Vinum bonum deorum donum.
(A flavourful wine is a gift from the gods)
Most wine enthusiasts dismiss rose wines with a shrug and say “they are for picnics”.
They are for sure, but they also go very well with al fresco lunches on hot days, and even with fine meals if chosen with due care.
Rose wines have been around since time immemorial; they are light red, leaning to blush (an English term to describe light pink), and refreshing, if made expertly. In southern France, Provence is famous for its rose wines, but Cotes du Rhone, Languedoc, Loire, and now, even Bordeaux produce respectable roses.
Fine rose wines are made using red grapes (grenache, cabernet sauvignon, merlot, zinfandel, syrah, pinot noir, malbec, and mourvedre aka monastrell with a short maceration period. Some wineries blend white and red wines to achieve the rose colour. In France this practice is against the law. Blended rose wines offer little enjoyment and are dull in taste.
Then there is pelure d’oignon (onion skin) wines usually made from pinot gris aka pinot grigio or grauburgunder. Pelure d’oignon roses are very light and can be appealing with appropriate foods providing they possess an adequate acidity.
Blush wines are very pale roses produced by a very short fermentation period. The first blush wine was made by the Sutter Home Winery in Napa Valley. At the time zinfandel grapes were inexpensive, abundant, and the market was more apt to prefer off dry very pale and fruity wines. Blush zinfandel aka white zinfandel was a big success and very profitable for the winery.
Then there is rose de saigne, which is extracted from a still red wine must in an attempt to concentrate the colour and taste of the red wine, and obtain a flavourful rose. Sparkling rose wines are also quite popular. There is rose champagne, which is now very popular, and made by blending white and red wines. In Champagne the law allows blending of red and white wines for rose.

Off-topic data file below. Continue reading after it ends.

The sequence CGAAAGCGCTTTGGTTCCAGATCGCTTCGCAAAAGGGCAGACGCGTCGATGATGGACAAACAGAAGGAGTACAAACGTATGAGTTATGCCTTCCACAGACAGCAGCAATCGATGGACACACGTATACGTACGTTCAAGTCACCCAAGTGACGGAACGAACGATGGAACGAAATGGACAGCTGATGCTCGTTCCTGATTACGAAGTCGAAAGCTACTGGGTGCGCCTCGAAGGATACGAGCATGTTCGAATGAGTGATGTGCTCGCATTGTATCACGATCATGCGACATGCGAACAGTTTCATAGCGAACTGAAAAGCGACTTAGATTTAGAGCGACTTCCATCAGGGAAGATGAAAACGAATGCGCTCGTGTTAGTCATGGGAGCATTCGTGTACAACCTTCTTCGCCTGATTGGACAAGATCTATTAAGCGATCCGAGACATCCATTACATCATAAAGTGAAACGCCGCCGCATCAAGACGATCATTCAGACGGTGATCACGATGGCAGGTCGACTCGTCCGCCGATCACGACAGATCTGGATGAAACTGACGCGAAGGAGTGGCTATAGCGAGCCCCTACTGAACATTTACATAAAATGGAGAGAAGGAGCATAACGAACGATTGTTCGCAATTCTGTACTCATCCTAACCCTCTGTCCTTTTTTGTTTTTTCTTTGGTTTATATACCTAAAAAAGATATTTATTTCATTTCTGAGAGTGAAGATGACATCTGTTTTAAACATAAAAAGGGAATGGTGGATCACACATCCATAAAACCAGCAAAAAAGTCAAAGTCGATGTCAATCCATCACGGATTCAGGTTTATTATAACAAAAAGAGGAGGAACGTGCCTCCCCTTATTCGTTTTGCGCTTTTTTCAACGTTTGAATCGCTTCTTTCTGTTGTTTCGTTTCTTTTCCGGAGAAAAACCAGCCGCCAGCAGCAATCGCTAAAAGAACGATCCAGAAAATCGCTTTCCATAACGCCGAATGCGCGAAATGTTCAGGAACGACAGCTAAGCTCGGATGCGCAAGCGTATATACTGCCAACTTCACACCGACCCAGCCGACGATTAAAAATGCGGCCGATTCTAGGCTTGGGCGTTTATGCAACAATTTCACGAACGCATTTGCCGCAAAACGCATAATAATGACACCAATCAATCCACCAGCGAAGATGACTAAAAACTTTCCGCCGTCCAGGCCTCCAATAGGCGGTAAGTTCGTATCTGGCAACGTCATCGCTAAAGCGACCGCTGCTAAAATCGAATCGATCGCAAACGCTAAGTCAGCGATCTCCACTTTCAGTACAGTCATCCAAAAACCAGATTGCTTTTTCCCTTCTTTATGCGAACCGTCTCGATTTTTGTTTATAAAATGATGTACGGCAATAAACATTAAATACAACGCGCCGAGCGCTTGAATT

Practically all countries that produce sparkling wine also produce rose sparkling wines. They go with light dishes i.e pan-fried or poached seafood, pizzas, pastas, risottos, paella, ratatouille, and medium cheeses. This year we tasted roses from france, Spain, Italy, South Africa, Ontario, California, Chile, Australia, Portugal, and new Zealand.
Once again, roses from Provence and Rhone Valley shone due to terroir.
Ontario wineries now produce good to very good roses due to terroir, and expertise.
My recommendations are
Sparkling rose wines
Prestige Rose, Taittinger, Champagne, France
Rotari Rose, Trento, Trentino-Alto-Adige, Italy
Cremant d’Alsace Rose, J. Cattin, Alsace, France
Brachetto d’Acqui 101 grams/Litre, Viticoltori Acquesi, Piedmont, Italy
$ 12.95 LCBO General list
Still rose wines
Rose, 2015, Red Stone Winery, Ontario
Thrid Generation Shiraz Rose, Nugan Estae, Baropssa valley, South Australia
Tempranillo Rose, 2015, Campo Viejo, Rioja, Spain
Rose, 2011, Calamus Winery, Ontario
Amarose, The Foreign Affair Winery, Ontraio
Terres de Saint Louis, 2015, Estandon Vignerons, Coteaux Varois en Provence, France
Sable d’Azur, 2015, Gassier, Provence, France
Available at Vintages APRIL 30
Cotes des Roses Rose, 2015, G. Bertrand, Languedoc
Gris blanc, 2015, Gerard Bertrand, pays d’Oc, France